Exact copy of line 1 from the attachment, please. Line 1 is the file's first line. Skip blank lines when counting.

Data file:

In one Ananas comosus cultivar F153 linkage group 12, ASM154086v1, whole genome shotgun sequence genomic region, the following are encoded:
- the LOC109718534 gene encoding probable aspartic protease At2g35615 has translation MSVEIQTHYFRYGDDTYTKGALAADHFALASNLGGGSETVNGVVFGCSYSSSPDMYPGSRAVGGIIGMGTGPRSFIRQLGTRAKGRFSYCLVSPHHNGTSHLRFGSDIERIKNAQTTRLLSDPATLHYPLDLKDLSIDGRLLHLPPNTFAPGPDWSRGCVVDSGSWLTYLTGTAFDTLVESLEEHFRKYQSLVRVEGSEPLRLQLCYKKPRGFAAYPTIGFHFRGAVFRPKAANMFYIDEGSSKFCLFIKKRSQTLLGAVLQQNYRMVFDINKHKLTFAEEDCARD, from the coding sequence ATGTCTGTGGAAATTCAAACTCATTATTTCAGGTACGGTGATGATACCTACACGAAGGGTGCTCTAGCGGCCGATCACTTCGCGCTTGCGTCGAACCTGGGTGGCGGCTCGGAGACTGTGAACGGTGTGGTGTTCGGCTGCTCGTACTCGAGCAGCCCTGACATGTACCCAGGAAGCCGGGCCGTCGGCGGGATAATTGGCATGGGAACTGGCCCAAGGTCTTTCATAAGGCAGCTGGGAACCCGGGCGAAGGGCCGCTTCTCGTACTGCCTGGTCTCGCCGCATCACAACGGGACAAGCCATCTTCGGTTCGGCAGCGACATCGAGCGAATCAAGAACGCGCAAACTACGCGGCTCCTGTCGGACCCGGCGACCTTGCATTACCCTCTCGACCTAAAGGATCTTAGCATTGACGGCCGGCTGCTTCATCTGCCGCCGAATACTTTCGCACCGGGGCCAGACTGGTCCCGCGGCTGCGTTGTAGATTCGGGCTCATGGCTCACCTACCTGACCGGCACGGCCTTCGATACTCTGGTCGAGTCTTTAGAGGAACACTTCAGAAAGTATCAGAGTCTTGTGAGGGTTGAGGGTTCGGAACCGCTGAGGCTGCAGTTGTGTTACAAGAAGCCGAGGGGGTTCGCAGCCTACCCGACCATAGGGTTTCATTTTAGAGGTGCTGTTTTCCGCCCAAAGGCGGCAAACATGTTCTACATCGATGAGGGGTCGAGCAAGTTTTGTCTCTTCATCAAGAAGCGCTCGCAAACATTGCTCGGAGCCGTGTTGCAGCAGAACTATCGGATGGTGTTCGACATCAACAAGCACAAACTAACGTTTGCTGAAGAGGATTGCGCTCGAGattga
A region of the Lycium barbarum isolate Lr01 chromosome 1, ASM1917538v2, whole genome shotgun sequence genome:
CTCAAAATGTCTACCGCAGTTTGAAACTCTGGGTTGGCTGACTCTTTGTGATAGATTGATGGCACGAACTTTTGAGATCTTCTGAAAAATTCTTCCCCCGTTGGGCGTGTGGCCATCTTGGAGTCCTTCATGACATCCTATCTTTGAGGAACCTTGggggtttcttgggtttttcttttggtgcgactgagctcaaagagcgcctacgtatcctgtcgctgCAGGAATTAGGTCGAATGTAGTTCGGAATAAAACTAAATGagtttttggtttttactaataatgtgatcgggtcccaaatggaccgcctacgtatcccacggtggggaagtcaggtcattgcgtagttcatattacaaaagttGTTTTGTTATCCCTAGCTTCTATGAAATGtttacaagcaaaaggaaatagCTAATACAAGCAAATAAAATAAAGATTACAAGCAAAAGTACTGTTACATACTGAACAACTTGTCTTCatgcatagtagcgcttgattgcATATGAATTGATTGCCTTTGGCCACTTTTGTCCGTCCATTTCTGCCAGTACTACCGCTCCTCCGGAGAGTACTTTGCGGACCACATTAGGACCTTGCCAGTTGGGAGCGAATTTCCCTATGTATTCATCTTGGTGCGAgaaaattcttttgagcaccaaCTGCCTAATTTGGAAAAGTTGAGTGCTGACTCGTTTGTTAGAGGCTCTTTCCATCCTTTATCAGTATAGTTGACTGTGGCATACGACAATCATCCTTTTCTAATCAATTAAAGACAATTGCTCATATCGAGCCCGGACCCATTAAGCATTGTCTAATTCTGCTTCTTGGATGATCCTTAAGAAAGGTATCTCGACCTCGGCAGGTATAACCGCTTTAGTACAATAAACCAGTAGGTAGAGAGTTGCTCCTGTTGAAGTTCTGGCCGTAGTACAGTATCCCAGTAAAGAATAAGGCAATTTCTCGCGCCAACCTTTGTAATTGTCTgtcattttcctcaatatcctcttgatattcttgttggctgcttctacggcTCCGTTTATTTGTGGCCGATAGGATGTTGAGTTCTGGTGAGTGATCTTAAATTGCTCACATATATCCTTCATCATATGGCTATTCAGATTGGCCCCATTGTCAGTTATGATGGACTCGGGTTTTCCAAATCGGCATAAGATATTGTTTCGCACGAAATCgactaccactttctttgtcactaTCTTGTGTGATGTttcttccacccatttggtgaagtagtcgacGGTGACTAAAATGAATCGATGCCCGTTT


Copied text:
In one Ananas comosus cultivar F153 linkage group 12, ASM154086v1, whole genome shotgun sequence genomic region, the following are encoded: